As a wheelchair user striving to become a nurse, Andrea Dalzell has been surrounded by doubt from day one. Nursing school administrators questioned her ability to complete the program. Hospital administrators told her insurance wouldn’t cover her. Faculty doubted her ability to safely administer the duties of the job.
Dalzell, 29, learned to tune them out. “I detach from whatever situation is actually happening and just take a moment to remember why I’m doing it,” she says. “Part of that is to say that I’m out there in the world doing something that someone told me that I couldn’t do. And that’s something that we’ve all been told at one point or another, that we can’t do something. That’s my fuel for the fire. Tell me I can’t, so that I can show you how well I can.”
Whether it was passing finals with the highest grades, receiving exemplary feedback from patients’ families or simply figuring out a way to accomplish her daily responsibilities from her chair, Dalzell has done more than just show she can be a nurse; she has proven she can be an excellent one. Later this year she will graduate from the College of Staten Island with her bachelor’s in nursing and take her boards. Then she will finally be a nurse.
Back when Dalzell started her quest, all she had to hang onto was her belief in herself and a sole YouTube video. The video showed another woman who had attended nursing school in a wheelchair. That was all Dalzell needed — if someone else had done it, so could she. Still, every day presented new challenges.
“My peers all had someone to look to, other nurses that they could ask how to do things. I couldn’t ask someone who is standing up how they did something because I have to adapt that to me,” she says. “I deal with it every day when I’m in clinical. A professional will ask, how do you expect to do this? And I have to show them that I can do it.”
Later this year Andrea Dalzell plans to add a nursing degree to the bachelors of biology/ biological sciences she earned in 2012.How does she do it? “By thinking 20 steps ahead of everyone else all the time,” she says. Even with constant vigilance, Dalzell says accomplishing what she has would have been near impossible without the support of her family, friends and fellow students. “All of them are like, ‘Oh, no, we’ve got you. Don’t worry about it. Whatever you need, just ask us.’”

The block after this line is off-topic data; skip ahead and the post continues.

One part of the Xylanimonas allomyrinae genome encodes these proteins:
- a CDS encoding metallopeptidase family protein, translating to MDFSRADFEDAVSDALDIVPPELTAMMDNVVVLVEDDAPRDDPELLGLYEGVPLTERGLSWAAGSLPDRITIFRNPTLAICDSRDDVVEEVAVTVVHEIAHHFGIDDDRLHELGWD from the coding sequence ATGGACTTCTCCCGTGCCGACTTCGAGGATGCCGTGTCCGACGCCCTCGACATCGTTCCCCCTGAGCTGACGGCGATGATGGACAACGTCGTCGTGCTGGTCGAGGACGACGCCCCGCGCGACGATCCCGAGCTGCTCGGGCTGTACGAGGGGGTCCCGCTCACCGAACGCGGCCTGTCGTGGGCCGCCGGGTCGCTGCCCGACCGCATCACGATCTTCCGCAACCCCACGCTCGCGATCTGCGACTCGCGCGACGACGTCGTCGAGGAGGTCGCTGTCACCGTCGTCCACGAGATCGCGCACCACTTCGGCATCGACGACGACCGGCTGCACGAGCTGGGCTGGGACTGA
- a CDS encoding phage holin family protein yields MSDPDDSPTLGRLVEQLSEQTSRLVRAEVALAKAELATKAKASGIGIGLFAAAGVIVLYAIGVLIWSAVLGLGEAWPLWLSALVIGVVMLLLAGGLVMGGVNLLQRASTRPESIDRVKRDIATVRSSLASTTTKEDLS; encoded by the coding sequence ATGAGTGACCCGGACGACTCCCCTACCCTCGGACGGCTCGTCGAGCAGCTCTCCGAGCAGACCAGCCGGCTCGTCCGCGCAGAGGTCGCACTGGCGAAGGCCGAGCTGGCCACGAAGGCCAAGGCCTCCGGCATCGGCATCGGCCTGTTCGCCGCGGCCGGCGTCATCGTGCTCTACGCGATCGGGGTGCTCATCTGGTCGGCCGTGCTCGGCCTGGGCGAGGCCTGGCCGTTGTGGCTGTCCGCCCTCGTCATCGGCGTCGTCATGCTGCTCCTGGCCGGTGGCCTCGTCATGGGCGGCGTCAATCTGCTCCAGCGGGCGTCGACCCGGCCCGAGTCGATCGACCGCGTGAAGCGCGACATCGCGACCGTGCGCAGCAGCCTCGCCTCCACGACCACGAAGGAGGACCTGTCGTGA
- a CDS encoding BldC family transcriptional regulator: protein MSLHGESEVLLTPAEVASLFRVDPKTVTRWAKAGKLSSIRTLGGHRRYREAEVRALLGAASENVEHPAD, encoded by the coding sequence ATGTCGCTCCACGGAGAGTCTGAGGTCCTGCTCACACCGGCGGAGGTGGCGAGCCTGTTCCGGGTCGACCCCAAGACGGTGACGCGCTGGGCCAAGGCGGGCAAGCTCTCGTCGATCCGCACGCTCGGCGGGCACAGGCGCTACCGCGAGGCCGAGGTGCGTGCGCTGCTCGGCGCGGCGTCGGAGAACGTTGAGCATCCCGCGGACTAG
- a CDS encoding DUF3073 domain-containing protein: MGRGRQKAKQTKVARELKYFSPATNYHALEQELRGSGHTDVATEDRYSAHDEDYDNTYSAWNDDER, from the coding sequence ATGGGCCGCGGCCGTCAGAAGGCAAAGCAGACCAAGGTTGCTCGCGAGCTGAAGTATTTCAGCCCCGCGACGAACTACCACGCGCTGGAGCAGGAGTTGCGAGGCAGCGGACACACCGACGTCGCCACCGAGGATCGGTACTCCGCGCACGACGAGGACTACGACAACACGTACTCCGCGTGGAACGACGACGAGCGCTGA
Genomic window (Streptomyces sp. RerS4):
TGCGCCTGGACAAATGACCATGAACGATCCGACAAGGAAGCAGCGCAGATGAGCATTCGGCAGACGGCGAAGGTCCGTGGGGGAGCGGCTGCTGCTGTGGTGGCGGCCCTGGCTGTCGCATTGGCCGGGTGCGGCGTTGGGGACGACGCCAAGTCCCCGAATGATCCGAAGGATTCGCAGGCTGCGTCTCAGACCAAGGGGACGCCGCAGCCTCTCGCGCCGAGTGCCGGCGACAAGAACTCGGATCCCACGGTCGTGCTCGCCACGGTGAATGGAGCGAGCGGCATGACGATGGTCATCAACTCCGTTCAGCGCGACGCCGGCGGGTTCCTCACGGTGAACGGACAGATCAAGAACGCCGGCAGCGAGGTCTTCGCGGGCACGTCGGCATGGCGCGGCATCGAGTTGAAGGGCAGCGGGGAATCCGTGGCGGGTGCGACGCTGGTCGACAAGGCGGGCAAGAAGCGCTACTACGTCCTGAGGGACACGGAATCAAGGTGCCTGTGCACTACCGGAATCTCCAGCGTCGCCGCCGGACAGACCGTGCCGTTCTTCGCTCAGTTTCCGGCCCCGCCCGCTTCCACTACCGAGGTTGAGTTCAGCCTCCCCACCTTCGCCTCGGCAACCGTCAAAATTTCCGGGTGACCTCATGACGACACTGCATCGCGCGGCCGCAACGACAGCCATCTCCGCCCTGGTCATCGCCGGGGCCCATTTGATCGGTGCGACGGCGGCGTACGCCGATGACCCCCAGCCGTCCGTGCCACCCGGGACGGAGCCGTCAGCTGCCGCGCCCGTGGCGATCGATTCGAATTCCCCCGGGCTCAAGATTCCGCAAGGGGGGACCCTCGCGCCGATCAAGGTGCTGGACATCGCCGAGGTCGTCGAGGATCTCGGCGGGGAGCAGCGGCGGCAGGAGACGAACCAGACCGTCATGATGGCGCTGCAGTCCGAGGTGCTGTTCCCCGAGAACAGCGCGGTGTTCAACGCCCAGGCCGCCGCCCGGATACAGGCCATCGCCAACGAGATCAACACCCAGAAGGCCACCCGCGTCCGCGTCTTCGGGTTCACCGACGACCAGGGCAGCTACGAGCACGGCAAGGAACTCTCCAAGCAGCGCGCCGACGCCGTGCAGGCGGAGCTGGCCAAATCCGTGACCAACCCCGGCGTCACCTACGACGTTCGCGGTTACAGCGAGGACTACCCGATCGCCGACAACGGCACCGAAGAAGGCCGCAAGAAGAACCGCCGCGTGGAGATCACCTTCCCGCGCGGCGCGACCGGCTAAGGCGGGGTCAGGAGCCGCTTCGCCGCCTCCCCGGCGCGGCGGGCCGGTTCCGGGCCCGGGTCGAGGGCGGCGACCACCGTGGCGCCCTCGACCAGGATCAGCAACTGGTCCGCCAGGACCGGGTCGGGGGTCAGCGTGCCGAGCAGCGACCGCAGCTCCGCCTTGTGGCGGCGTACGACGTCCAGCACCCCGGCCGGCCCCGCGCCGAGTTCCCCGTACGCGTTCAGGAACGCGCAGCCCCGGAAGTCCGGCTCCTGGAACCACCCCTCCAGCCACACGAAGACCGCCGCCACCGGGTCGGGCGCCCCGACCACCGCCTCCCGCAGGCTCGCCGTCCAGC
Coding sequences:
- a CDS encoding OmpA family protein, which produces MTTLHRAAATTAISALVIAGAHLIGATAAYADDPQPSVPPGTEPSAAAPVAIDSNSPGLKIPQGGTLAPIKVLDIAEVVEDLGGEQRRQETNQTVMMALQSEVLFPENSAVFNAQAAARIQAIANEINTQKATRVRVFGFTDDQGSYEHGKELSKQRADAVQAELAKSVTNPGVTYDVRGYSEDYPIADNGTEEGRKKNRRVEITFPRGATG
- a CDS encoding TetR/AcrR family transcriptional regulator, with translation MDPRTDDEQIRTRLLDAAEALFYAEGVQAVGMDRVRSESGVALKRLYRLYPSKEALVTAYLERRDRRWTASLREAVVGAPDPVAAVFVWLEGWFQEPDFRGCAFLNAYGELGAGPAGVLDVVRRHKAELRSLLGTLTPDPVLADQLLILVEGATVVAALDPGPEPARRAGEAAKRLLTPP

As if merely proving the doubters wrong was not enough, she received the ultimate reinforcement of her decision while working with a person who recently had a stroke. The partially paralyzed woman had been posing problems for Dalzell’s coworkers and refused to get out of bed. Oozing positivity, Dalzell rolled into the room as a favor to a colleague. She began to worry when the woman instantly started crying hysterically. As Dalzell tried to calm her, the woman explained her reaction. “I’ve never seen a nurse in a chair. I thought my life was over.” Seeing Dalzell had given her hope.
“In that moment her whole life changed,” recalls Dalzell. “She went from this patient who was giving everyone a hard time, had given up on life and was probably headed to a nursing home, to now — an hour later, after getting cleaned up and in her chair — she was ready to go to therapy.”
Can’t Live Without – iWatch:
If Dalzell’s face looks familiar, it may be from her central role in Apple’s new ad campaign for the iWatch, which focuses on its accessible features.
I was blown away by the whole process of filming. It wasn’t staged, what you see is literally my life — what I do every day. Everyone wants to be fit, but when it comes to wheelchair users and having to track what we do, it’s a whole different ballgame. Before, there was nothing out on the market that differentiates between steps and pushes. I use the iWatch to track calories when I’m cycling, boxing or just working out. I love being able to see the difference in burning calories between pushing and walking. But more than a fitness tracker or a watch, the iWatch has become a lifesaver. I deal with autonomic dysreflexia and it helps me monitor my heartbeat, so whenever it gets too high, I can do something before it gets outrageous.
Advice to My Younger Self:
If I could go back and tell myself one thing before I used a wheelchair, I wouldn’t say a thing. In order to be the strong person I am today, I needed to go through everything I have.
The craziest thing I’ve done is probably when my sister and I went skydiving in New Jersey. We decided to meet death on our terms. It was the most freeing experience.
Why I Joined United Spinal:
Being a member makes you part of a community; it gives you a home base — people who understand what you are going through, or are at least able to support or help you get you through whatever it is. That’s incredibly important when you have a disability.